As I said, we could no longer do the hands-on approach because we were out of time.

However, chaotic and stressful as things were, not only did we manage to buy a syndication company, but we also became owners of several radio stations, but that’s another story for another time.

Radio Geo’s Media Blog is a politically incorrect inside look at Radio, TV, Music, Movies, Books, Social Media, Politics, Religion, and Life, primarily written with men in mind.
For a peek at some upcoming Blogs or to see some that you may have missed, go to On Twitter @GeoOfTheRadio. Sharing and/or commenting is appreciated.
If you’d like to subscribe to Radio Geo’s Media Blog, send your name and email address to


Radio Geo’s Media Blog (Radio with Character!) Part 2 11/22

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In part 1 of “Character!” I was talking about how I loved listening to the fun characters on the radio when I was growing up.
Then after working with a few of them at CKY, when I got my shot to be a PD at CKOM in Saskatoon, that’s the way I’d have to go. Hey, If I didn’t listen to the radio, who the hell would?
Hiring on-air characters worked out so well that I started thinking, “If characters on the radio can attract a large audience, what if the radio station had some character too?

When I landed at CKSO in Sudbury, we turned the heat up by adding some unique promotions to the mix.
One of them was we brought summer to Sudbury by throwing a giant picnic by the town’s lake.
The picnic featured clowns, magicians, bands, and free food and then, at the stroke of summer, a bunch of Air Force Jets screamed across the lake right at us; whew!

CFRA in Ottawa was where I began to texturize the music and write some storytelling promos using Roger Klein to talk about how great Ottawa was and, of course, our radio station.
When they hired me at CFTR in Toronto, I realized that it was time to put it all together because this was Canada’s biggest market, and it was gonna take everything I had to put a dent in it.
We started by playing nothing but hit records, but the filter was they had to have the same texture as the music in Ottawa.

The promotions, the Great Rip-Off, and The Last Contest, were similar to the stuff we did at CKSO in Sudbury, and our billboard campaign was as controversial as we were. (See our billboard above stuck on Yonge street during rush hour, darn)

Most of the air staff on CFTR did most of the National commercials in Canada, so they knew how to be warm and smooth, but like in Saskatoon, we also had a couple of characters like Bob McCadorey and the Magic Christian to stir things up.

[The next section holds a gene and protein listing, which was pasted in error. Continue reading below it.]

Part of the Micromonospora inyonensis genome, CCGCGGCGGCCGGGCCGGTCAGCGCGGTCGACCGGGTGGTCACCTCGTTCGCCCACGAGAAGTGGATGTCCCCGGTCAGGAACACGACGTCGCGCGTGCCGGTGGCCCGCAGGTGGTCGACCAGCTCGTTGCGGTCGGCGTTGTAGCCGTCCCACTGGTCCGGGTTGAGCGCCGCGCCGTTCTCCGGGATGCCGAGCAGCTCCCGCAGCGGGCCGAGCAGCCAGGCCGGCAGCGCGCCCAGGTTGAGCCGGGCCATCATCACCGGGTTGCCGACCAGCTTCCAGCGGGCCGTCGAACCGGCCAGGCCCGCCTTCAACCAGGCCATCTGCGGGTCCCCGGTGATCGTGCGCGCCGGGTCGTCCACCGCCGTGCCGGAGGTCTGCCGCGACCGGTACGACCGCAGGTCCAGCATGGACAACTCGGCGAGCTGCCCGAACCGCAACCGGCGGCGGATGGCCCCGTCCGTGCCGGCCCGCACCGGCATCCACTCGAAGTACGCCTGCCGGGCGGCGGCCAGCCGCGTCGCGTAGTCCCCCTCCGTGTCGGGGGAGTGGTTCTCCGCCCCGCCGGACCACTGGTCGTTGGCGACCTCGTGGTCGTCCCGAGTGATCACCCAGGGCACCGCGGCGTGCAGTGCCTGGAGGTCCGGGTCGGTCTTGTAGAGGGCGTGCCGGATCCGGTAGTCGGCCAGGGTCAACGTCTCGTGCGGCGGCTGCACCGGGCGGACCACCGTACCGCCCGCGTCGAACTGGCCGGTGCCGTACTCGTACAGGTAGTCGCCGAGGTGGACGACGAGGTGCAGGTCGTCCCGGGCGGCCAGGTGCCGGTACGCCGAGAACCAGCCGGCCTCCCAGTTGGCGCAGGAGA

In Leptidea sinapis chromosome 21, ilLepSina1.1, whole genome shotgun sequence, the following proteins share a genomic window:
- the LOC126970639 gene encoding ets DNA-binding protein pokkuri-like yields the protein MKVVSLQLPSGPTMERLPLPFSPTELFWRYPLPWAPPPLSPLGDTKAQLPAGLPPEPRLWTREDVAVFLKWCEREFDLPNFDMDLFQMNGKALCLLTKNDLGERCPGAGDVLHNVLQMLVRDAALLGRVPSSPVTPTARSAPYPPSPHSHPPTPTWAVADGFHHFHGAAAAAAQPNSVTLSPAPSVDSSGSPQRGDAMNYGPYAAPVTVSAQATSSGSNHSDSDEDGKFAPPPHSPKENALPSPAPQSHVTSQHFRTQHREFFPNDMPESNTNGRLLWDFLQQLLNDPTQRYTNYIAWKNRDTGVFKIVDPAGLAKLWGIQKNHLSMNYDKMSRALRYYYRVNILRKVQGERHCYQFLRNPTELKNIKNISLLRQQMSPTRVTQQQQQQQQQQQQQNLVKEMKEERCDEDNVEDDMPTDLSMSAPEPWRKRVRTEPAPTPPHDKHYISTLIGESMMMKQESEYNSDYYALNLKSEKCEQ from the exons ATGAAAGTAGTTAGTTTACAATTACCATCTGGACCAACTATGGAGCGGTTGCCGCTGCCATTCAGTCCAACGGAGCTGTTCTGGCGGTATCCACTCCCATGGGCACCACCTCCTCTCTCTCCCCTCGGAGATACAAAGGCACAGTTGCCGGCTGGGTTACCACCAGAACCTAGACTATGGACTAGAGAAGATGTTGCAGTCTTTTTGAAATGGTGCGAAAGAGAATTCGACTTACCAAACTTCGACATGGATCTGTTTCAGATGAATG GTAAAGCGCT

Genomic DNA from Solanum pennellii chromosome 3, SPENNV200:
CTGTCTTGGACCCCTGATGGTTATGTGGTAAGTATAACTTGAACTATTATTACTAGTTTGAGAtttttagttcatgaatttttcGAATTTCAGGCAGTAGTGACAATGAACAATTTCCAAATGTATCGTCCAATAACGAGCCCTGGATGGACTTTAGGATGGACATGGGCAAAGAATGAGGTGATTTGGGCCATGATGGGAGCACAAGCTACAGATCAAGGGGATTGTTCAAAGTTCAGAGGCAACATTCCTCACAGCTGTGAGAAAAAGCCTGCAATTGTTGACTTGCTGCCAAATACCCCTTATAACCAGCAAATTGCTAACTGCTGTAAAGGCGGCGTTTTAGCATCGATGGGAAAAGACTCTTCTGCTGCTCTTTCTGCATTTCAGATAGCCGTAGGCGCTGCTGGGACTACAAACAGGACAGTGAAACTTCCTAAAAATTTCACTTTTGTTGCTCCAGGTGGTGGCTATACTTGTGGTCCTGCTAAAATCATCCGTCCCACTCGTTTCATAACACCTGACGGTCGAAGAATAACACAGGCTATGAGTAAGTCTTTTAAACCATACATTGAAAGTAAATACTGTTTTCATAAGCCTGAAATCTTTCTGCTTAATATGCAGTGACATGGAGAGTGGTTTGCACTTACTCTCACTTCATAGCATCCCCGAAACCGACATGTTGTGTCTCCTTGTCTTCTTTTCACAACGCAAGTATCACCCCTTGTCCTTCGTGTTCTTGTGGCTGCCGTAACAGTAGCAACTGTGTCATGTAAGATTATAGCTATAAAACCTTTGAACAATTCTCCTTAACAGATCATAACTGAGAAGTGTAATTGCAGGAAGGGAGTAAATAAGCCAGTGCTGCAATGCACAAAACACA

When we launched our new format, if nothing else, it sounded different than all of the other radio stations in Toronto. (It was later named Adult Contemporary and became the biggest radio format on the planet, and still is.)

When I arrived in Indianapolis as Fairbanks Broadcasting’s new National PD, I figured out real quick that I had a few problems to overcome.
One of them was,
how do you make WNAP more listenable without destroying its hip image?

At the time, they were playing a lot of unfamiliar AOR-type music, but we needed more listeners, so we had to make the music more familiar.
As we began evolving it by inserting the long versions of big top 40 hits into the music mix, we started making everything between the records hipper.

We also used our nickname, “The Buzzard,” a lot more than the call letters and also began adding some hip programming elements like the 25th Hour (Playing Led Zeppelin’s new album uninterrupted), the WNAP Raft Race (It rivaled the Indy 500, which after nine years had to be shut down because the traffic was so out of control you couldn’t drive anywhere in Indianapolis.

We also created a make-believe rock concert called Fantasy Park that sounded so real that hundreds of folks were driving around Indianapolis trying to find it.
As the station evolved, so did the Buzzard’s appearance. (see below)

Down the hall at WIBC,  not only did we have the best News Department and Jock staff in the state, but we also ran incredible promotions.